There's a difference in price for the cabin. We've paid S175 each. The only other "westerner" on board, a German, who boarded just before we left yesterday, is travelling 'hammock class', which cost him S90. The difference is worth it to have a bit of private space. And if we're on the boat for 4 nights, which seems likely, it will work out cheaper than staying in a town.
The boat made its first stop at Lagunas at about 08:30 to deliver a lot of bags of cement. Just before, we had had a very heavy rain shower. Fortunately it stopped in time. Soon after Lagunas the Río Huallaga, which we had been following from Yurimaguas, joined the Río Marañón to make the river even bigger. We chugged on, dozing and moping around, all very pleasant. At one point, as I was trying to chat with one of the passengers, actually he was trying to chat with me, a dolphin showed its dorsal fin for a few moments.
Every so often, the boat would stop at an idyllic looking village with thatched roofs and children playing. Occasionally something would get unloaded, but mainly bananas were taken on. By the evening, the boat looked like a banana boat with bananas piled everywhere. We decided to skip evening meal.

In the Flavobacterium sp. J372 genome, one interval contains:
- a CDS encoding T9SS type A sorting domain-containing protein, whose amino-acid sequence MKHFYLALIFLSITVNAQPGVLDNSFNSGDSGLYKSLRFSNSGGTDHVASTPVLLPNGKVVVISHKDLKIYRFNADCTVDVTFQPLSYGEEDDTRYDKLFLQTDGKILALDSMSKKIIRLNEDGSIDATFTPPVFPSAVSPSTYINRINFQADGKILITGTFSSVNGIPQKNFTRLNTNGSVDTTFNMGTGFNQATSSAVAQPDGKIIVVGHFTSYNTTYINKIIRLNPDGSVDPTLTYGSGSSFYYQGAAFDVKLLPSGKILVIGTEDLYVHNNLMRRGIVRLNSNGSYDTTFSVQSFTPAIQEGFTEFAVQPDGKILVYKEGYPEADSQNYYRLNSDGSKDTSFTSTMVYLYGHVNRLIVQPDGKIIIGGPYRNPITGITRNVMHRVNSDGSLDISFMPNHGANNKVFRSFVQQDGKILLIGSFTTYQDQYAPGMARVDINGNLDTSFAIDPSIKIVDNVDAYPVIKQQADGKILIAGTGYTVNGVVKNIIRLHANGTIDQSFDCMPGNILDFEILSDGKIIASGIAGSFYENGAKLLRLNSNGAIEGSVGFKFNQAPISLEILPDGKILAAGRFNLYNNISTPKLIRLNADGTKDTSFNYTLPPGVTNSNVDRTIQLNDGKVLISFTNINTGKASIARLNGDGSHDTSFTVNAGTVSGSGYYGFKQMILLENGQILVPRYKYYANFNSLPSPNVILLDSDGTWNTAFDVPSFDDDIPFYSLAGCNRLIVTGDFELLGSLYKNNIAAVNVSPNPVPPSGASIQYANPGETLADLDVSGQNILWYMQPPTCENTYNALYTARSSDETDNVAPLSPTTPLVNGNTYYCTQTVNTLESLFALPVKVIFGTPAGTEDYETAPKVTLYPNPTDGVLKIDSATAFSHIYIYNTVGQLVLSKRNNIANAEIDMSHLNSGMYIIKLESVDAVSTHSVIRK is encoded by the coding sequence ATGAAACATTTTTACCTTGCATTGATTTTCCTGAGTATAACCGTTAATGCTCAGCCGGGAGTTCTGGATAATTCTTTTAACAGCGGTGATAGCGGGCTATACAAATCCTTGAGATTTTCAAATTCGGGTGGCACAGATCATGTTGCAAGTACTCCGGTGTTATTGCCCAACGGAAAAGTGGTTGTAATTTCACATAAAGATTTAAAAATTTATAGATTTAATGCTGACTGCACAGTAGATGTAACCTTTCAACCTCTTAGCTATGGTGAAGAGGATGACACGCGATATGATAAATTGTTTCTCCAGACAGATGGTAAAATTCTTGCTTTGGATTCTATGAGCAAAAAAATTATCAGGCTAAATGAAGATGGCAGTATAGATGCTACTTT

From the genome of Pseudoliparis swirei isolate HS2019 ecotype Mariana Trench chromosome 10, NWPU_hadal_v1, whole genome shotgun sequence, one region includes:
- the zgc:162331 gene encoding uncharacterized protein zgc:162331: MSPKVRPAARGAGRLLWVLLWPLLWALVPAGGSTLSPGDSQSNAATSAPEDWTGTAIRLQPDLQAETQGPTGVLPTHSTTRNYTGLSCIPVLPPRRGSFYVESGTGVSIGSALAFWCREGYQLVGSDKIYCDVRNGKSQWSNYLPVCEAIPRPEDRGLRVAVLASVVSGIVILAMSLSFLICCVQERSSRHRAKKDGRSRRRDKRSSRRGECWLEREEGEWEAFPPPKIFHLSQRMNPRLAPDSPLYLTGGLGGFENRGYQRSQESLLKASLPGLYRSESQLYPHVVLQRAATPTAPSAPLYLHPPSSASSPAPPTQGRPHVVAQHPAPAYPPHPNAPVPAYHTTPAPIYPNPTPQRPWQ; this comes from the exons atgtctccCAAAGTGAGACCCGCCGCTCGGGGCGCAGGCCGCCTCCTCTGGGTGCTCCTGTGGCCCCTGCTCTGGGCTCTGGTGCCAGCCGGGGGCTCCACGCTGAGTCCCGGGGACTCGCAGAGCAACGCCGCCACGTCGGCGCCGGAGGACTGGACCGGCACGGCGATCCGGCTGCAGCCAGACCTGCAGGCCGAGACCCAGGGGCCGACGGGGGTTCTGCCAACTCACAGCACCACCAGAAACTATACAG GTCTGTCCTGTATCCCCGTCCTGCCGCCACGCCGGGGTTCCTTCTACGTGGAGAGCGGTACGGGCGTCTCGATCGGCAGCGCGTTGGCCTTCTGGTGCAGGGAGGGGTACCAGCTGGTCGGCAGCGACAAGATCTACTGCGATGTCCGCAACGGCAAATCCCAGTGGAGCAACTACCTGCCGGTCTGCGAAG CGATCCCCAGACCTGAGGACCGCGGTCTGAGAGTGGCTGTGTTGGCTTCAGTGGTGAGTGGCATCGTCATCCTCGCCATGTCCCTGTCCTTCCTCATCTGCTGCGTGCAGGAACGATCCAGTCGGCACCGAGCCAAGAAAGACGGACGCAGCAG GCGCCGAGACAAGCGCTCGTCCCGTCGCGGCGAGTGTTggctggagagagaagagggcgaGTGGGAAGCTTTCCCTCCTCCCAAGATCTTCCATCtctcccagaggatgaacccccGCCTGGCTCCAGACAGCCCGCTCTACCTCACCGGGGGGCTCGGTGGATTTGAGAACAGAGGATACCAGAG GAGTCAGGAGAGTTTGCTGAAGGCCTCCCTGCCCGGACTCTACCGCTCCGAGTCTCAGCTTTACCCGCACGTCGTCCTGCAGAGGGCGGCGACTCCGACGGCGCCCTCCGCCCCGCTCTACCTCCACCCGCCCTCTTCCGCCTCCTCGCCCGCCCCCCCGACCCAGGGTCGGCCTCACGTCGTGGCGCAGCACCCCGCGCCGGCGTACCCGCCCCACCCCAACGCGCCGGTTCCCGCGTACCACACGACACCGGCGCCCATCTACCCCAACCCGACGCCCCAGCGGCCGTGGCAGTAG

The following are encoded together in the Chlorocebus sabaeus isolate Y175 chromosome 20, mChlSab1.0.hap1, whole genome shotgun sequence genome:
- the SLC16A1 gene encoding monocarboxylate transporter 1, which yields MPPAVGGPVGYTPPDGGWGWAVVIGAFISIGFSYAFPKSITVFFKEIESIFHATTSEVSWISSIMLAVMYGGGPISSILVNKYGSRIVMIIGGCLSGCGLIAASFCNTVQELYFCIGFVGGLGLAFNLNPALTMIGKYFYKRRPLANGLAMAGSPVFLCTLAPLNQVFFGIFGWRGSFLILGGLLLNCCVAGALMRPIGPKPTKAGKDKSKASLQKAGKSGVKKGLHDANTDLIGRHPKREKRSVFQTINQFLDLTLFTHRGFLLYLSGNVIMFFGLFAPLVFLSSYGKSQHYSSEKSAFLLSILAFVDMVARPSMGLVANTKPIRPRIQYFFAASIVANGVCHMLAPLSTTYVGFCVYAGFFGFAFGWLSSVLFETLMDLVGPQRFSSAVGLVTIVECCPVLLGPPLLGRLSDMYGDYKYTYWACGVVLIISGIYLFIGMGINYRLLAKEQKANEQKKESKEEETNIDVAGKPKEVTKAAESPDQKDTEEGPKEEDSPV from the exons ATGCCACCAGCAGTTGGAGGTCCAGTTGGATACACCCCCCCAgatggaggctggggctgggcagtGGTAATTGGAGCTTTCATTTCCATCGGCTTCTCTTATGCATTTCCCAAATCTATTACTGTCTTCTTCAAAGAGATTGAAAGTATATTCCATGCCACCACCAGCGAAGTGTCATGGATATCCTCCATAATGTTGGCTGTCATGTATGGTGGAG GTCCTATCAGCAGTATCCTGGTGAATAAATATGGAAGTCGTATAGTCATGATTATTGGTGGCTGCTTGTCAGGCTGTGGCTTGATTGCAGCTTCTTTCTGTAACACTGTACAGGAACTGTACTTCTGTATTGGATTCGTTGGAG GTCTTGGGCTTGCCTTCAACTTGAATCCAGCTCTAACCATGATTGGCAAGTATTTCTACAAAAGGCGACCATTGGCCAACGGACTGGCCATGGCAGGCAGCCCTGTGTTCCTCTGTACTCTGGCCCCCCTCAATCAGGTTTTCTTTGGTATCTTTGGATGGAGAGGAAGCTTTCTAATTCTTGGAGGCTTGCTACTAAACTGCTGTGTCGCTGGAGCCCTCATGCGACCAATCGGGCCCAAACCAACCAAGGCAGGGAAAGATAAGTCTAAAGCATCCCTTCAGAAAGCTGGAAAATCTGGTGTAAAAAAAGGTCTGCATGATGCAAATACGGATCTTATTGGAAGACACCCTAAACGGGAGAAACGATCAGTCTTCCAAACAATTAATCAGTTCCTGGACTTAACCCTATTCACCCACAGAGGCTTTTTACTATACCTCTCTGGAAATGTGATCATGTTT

It's now just turned 19:00, is pitch black, the sun having set an hour ago in a lowering storm which looks as though it is going to come to nothing. And the boat has turned in to yet another village to do some business. There are very few of these cargo boats on the river. I think I've only seen 3 others today. They are clearly doing a necessary service for all these native villages.
I've only noted 2 other village names today. They were Pucacuro at 11:35 and Urarinas at 17:30. At one of these, a lady with her children pulled alongside in one of the elegant narrow Amazonian boats, climbed aboard, and started selling kebabs. I bought one before I realised that it was a kebab of maggots. I nibbled a couple of them, but I'm afraid that the rest went into the river!